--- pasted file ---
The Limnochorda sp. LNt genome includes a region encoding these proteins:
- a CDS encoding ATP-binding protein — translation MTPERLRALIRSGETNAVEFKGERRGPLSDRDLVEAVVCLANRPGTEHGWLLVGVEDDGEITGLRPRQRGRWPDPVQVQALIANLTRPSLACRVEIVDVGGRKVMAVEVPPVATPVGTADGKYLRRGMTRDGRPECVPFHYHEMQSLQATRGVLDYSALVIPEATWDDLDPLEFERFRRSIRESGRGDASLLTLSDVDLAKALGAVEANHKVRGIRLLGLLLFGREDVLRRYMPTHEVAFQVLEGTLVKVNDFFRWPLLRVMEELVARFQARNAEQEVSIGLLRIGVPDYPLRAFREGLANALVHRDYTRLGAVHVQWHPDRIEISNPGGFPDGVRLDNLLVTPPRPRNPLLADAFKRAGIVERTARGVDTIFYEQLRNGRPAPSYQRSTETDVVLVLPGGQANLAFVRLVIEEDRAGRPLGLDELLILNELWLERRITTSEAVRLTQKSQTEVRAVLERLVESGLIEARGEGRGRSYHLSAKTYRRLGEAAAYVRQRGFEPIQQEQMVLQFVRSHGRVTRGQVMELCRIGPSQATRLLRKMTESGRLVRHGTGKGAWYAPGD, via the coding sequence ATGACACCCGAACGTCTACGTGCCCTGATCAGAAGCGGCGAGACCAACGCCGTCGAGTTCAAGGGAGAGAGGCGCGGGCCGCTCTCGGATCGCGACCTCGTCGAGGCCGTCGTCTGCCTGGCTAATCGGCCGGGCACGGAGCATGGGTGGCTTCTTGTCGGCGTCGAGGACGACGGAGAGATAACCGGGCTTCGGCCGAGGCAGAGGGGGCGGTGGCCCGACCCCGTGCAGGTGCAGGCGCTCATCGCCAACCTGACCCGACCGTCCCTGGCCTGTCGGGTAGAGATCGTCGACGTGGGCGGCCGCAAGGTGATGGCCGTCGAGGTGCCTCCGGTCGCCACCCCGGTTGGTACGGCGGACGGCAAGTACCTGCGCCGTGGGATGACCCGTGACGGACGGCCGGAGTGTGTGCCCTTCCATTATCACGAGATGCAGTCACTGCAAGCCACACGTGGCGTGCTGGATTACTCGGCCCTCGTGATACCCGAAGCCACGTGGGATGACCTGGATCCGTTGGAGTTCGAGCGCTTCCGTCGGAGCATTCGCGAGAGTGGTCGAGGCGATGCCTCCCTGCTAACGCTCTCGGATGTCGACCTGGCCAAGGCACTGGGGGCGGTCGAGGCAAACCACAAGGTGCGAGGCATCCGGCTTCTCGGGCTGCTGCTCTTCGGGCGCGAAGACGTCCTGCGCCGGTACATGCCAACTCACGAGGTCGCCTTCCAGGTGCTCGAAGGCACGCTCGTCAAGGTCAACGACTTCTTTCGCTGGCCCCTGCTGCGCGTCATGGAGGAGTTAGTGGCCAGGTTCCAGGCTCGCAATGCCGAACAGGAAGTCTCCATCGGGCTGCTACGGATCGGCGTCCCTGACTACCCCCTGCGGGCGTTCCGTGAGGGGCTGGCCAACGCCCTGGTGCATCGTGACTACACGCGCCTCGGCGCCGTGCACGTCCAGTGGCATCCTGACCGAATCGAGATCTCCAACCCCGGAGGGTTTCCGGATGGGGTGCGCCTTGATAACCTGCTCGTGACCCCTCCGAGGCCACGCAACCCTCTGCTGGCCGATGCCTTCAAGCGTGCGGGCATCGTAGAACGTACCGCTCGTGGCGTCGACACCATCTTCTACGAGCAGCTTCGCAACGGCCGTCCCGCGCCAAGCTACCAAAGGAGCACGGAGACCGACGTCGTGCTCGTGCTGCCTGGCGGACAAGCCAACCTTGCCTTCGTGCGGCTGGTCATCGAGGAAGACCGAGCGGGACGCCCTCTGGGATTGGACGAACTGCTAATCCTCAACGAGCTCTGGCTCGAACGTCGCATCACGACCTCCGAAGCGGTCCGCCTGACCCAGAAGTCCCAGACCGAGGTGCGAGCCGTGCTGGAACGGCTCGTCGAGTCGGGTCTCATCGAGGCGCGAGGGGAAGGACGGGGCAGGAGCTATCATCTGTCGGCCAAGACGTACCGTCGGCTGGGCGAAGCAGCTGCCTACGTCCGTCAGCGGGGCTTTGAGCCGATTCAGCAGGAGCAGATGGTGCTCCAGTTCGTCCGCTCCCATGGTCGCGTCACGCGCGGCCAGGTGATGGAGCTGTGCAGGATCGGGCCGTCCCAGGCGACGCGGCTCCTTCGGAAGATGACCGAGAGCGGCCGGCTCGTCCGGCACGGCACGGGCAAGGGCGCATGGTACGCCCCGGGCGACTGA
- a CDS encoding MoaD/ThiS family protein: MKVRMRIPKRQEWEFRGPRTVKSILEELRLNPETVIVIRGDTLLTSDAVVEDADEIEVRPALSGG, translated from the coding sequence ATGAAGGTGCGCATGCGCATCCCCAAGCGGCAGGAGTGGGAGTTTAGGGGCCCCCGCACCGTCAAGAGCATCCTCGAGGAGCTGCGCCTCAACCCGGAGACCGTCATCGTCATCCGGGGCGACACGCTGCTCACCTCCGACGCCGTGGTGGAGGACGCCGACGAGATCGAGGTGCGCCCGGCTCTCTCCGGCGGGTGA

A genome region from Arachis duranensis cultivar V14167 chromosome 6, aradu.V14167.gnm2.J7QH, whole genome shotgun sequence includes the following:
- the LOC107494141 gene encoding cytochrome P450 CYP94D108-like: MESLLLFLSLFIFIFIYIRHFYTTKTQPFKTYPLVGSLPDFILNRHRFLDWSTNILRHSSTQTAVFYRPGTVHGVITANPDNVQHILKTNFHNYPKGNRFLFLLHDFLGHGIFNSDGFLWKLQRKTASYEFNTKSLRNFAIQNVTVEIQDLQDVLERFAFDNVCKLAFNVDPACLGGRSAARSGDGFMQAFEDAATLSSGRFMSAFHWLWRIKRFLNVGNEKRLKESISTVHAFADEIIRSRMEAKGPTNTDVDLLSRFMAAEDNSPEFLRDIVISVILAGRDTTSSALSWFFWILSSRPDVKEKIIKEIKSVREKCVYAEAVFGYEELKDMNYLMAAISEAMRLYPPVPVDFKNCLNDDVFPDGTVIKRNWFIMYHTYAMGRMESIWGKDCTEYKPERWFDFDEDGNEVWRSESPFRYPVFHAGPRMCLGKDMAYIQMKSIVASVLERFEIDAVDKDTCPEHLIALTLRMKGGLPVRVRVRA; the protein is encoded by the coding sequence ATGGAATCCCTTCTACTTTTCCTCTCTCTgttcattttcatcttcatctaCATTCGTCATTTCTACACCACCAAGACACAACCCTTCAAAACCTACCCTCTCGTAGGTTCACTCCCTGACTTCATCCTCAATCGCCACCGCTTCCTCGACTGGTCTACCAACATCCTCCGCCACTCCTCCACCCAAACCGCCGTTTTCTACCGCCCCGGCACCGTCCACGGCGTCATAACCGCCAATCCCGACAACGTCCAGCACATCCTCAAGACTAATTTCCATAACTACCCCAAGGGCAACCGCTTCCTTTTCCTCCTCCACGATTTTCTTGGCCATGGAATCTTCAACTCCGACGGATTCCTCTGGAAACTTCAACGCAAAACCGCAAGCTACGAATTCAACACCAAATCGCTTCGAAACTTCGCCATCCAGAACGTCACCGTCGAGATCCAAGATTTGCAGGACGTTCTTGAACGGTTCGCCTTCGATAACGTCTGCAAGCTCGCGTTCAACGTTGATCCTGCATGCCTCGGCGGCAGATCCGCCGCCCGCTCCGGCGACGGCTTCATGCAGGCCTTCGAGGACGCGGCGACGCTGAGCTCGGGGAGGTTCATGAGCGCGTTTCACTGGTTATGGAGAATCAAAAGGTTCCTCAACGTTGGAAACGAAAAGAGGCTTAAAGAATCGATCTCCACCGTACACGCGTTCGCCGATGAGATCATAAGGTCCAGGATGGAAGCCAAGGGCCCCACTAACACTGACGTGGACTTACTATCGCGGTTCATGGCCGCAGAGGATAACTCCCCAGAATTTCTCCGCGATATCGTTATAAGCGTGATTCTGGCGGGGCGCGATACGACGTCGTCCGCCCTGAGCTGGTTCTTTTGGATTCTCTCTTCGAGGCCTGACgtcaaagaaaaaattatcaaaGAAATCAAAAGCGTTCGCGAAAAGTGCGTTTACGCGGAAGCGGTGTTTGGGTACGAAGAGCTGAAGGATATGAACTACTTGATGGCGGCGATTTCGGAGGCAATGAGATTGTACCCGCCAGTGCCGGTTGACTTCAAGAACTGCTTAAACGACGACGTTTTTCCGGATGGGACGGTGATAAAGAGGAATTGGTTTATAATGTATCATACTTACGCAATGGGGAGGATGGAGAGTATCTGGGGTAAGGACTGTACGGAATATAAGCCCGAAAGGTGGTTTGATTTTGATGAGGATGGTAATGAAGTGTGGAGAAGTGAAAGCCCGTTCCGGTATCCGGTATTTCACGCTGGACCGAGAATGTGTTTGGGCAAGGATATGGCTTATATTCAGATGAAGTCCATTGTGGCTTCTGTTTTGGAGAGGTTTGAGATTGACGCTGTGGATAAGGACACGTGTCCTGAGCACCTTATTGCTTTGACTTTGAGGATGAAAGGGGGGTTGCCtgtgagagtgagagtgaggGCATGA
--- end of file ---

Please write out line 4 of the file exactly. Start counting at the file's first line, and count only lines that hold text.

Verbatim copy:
A genome region from Arachis duranensis cultivar V14167 chromosome 6, aradu.V14167.gnm2.J7QH, whole genome shotgun sequence includes the following: